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Tulip Rookie

Posted by shw104 7 (My Page) on
Sat, Apr 23, 11 at 14:38

Hi everyone...

I want to plant a fairly large tulip bed for next Spring though I haven't had the best of luck w/tulips over the years.

A few questions:

1. To date most of the tulips we've planted have been ones that we picked up at local grocery stories, typically around Easter. Are there better strains that grow better than those typically sold at local stores? Nursery or Wholesale? I know the roses bushes we planted from a Specialist Rose Nursery are heads and tails better than the ones we got from Walmart... specially the ones recommended for our climate conditions.

2. Does anyone have any recommendations where to buy good tulips on bulk?

3. When is the best time of the year to plant a new tulip bed?

Thanks for the help.... :)


Follow-Up Postings:

RE: Tulip Rookie

Order your tulips bulbs from a reputable source ie. Van Engelen in summer for fall delivery. If you're hoping for naturalization choose Darwins. Keep them refrigerated (no fruits present!) til planting.

I don't know the specific month for your zone 7. Maybe October?

There are some informative sites about tulips - too much to learn to post here. You're right. There are much better tulips than those sold in grocery stores.

Here is a link that might be useful:

RE: Tulip Rookie

Van Engelen is a great resource for bulk bulbs, I also shop at Brecks and White Flower Farm ( and I started with bulbs from Brecks which I found were more expensive per unit, but were the best quality of any I've purchased. But it's the difference between an A+ and an A / A- rating so you still get really nice tulips from other sources. I also have a few hundred I got from Van Engelen last year - the darwin hybrids are HUGE and beautiful, and the others are all getting ready to bloom - looks like no problems or duds.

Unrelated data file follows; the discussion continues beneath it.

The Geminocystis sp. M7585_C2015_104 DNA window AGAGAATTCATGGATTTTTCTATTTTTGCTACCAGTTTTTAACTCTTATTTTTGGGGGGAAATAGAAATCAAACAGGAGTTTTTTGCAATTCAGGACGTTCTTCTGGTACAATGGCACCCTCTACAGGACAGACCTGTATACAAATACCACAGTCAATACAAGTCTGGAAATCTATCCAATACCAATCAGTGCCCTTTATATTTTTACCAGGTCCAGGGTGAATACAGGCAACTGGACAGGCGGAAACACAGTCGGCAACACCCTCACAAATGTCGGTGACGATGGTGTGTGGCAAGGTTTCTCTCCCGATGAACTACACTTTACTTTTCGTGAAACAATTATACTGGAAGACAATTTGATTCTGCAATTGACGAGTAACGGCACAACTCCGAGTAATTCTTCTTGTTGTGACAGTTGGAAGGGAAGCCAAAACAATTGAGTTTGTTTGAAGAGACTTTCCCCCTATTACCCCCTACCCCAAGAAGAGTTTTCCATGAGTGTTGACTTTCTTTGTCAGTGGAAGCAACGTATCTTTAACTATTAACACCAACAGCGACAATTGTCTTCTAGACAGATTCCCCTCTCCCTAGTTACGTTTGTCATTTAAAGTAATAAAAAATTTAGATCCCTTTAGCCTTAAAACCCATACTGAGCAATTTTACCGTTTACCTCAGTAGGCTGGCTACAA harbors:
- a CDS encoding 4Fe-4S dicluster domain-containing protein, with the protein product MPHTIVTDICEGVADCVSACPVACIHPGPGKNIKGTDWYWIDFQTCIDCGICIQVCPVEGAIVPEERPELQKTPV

The bulbs you buy from the store have been forced and are what might be described as "tired." You might be able to get a bloom from them with heavy off season fertilizing (when I say heavy, you still want to go with the package directions, just fertilize a few times... too heavy a hand at one feeding can destroy what you're trying to help by "burning" it).

RE: Tulip Rookie

tulip bulbs are sold in the fall. they are meant to be planted in the fall for spring bloom. they need the cold winter weather to be able to come up & bloom in the spring. the ones you see for sale around easter are forced in greenhouses to be in bloom around easter. they may or may not come up again the next spring if you plant the bulbs after easter. depends on how much cold they get during that winter. also, never cut down the dying green foliage of tulips after they get done blooming. if you cut it down before it turns yellow, you won't get tulips from them the next year. I accidently learned the hard way. I had some gorgeous mystery double yellow tulips come up one year. I accidently ran over the leaves with a lawn mower & never seen them come up again. lesson learned.

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